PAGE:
200 million years ago, the super-continent Pangaea split in two: forming Gondwana and Laurasia. Cataclysmic tectonic activity and apocalyptic extinction events fractured these landmasses further, until the Earth resembled its shattered modern equivalent. Ice Age land bridges connected North America and Eurasia, traversing the Atlantic and Bering Strait, coinciding with the rise of flowering plants. Familiar Pacific Northwest flora families like maple and oak are now ubiquitous, sown across the globe.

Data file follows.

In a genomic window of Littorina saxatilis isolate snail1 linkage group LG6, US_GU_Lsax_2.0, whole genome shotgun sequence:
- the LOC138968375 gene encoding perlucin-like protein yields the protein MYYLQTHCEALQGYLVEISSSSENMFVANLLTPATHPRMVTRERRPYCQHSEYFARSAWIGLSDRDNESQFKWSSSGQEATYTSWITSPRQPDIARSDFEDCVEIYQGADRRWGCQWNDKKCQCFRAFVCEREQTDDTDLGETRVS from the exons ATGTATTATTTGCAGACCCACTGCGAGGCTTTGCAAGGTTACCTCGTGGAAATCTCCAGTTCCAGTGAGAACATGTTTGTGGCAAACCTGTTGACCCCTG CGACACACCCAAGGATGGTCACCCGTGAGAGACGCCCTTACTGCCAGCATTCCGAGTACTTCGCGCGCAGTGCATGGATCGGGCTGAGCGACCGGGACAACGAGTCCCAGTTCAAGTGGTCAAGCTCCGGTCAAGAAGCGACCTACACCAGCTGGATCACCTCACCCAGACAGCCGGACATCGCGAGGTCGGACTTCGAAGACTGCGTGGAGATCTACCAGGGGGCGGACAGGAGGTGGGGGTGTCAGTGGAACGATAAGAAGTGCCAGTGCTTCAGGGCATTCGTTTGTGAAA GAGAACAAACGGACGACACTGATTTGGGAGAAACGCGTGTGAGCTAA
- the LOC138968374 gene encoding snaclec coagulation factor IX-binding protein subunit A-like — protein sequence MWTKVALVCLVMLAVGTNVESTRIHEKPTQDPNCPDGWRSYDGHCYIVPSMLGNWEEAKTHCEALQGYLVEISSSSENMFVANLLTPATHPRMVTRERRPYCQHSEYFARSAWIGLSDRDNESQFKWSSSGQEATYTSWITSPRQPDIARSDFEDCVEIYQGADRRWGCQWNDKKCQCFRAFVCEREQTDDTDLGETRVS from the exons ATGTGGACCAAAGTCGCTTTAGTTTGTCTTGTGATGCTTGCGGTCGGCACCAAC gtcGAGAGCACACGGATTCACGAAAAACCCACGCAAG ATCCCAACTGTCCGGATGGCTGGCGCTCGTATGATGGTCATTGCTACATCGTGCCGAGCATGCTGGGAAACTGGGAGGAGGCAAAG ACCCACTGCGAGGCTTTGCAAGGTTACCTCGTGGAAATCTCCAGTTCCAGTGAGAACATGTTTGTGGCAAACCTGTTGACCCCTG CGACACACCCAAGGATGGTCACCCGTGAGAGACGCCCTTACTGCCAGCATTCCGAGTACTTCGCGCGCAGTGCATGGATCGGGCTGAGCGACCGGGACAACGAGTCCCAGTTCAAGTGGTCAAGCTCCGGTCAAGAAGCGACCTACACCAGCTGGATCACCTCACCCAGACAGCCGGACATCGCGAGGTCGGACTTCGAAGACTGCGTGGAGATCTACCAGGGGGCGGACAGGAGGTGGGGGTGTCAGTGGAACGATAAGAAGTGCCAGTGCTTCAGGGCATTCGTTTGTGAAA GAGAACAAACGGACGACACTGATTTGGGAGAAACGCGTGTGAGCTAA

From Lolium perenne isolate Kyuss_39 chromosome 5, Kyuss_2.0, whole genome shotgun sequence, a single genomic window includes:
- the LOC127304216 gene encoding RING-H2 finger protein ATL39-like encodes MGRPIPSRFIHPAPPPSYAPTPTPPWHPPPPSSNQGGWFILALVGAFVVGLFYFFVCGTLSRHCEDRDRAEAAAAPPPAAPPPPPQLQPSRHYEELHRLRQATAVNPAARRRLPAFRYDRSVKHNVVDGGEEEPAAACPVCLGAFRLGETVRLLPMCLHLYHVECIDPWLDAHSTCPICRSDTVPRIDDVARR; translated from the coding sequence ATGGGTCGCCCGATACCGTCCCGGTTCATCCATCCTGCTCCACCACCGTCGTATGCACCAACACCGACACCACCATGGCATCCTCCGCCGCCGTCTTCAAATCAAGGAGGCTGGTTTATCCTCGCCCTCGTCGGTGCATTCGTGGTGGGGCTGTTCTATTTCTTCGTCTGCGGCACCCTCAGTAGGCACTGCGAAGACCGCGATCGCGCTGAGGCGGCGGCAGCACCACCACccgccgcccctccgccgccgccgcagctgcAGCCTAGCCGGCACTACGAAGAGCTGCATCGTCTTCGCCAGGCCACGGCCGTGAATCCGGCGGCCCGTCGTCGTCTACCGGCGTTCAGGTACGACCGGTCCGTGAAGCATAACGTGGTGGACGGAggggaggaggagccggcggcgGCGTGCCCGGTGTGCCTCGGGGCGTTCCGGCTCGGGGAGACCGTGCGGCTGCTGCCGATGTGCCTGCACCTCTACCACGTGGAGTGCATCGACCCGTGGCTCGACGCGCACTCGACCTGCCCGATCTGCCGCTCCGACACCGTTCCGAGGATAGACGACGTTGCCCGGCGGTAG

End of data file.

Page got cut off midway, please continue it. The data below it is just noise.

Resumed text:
How to get there:
Laurasia split apart long ago, but the gardens flank Lab II.